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After reading Paul Graham's essay Hackers and Painters and Joel Spolsky's Advice for Computer Science College Students, I think I've finally gotten it through my thick skull that I should not be loath to work hard in academic courses that aren't "programming" or "computer science" courses. To quote the former:

I've found that the best sources of ideas are not the other fields that have the word "computer" in their names, but the other fields inhabited by makers. Painting has been a much richer source of ideas than the theory of computation.

— Paul Graham, "Hackers and Painters"

There are certainly other, much stronger reasons to work hard in the "boring" classes. However, it'd also be neat to know that these classes may someday inspire me in programming.

My question is: what are some specific examples where ideas from literature, art, humanities, philosophy, and other fields made their way into programming? In particular, ideas that weren't obviously applied the way they were meant to (like most math and domain-specific knowledge), but instead gave utterance or inspiration to a program's design and choice of names.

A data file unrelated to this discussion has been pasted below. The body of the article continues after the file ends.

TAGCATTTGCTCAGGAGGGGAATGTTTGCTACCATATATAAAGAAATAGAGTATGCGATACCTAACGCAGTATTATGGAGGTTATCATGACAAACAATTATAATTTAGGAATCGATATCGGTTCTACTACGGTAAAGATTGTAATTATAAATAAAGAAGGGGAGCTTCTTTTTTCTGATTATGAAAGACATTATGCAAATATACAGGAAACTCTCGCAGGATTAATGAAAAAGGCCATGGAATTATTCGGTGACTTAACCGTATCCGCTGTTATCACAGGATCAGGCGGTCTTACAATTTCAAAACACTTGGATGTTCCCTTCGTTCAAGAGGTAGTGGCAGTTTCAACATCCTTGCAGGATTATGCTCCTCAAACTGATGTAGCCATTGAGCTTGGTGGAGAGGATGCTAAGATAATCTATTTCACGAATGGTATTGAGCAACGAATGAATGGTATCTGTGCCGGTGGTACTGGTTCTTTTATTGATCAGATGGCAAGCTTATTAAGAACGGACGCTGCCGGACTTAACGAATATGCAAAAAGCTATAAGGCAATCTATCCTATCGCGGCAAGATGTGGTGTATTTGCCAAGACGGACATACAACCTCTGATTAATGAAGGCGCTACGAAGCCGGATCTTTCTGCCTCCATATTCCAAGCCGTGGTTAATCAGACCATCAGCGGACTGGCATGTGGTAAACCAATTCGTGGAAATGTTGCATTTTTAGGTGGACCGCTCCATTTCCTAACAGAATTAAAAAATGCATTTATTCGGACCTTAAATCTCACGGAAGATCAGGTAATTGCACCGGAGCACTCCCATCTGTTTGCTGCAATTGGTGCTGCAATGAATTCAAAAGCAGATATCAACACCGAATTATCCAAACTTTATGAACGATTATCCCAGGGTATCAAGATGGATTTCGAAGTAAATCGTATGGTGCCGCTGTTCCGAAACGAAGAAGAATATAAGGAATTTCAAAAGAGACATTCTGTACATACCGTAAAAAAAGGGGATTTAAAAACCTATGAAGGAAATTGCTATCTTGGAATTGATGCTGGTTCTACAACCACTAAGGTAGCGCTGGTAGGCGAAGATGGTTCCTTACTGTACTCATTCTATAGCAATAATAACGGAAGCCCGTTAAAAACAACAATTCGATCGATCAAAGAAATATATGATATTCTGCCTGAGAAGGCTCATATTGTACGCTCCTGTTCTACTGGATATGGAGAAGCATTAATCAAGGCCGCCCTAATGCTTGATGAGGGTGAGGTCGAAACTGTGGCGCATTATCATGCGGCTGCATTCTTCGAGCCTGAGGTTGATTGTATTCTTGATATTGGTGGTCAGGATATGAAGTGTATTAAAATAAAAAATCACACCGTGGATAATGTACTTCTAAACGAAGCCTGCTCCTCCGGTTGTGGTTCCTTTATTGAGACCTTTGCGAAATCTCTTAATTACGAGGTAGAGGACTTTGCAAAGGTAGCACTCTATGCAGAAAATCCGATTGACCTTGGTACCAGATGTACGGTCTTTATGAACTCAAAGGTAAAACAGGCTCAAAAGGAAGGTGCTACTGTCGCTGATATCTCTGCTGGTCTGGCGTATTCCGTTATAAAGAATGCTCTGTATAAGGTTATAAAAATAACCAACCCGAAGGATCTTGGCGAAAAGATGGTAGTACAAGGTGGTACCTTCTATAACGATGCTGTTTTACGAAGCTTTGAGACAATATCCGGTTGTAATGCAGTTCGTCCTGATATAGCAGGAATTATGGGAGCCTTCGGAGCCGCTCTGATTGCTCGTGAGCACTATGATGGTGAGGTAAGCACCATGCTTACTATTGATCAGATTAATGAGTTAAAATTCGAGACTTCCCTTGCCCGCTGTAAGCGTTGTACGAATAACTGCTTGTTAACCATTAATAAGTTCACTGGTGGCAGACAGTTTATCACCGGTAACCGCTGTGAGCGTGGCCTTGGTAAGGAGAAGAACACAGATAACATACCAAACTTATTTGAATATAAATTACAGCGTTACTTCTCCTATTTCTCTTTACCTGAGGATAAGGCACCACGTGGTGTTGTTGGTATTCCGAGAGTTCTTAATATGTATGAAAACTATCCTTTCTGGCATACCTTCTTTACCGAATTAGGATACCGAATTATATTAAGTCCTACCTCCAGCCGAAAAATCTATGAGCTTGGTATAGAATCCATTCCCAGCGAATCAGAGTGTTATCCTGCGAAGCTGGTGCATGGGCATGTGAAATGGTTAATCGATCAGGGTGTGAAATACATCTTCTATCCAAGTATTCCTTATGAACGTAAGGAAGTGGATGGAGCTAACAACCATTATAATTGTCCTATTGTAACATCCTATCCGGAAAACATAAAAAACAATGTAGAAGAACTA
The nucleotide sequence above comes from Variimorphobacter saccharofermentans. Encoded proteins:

Good examples:

  • The term endian comes from Gulliver's Travels by Jonathan Swift (see here), where it refers to the trivial matter of which side people crack open their eggs.
  • The terms journal and transaction refer to nearly identical concepts in both filesystem design and double-entry bookkeeping (financial accounting). mkfs.ext2 even says:

    Writing superblocks and filesystem accounting information: done


  • Learning to write English well is important, as it enables a programmer to document and evangelize his/her software, as well as appear competent to other programmers online.
  • Trigonometry is used in 2D and 3D games to implement rotation and direction aspects.
  • Knowing finance will come in handy if you want to write an accounting package.
  • Knowing XYZ will come in handy if you want to write an XYZ package.

Arguably on-topic:

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closed as too broad by gnat, MichaelT, GlenH7, Dynamic, Dan Pichelman Jul 16 '13 at 13:32

There are either too many possible answers, or good answers would be too long for this format. Please add details to narrow the answer set or to isolate an issue that can be answered in a few paragraphs.If this question can be reworded to fit the rules in the help center, please edit the question.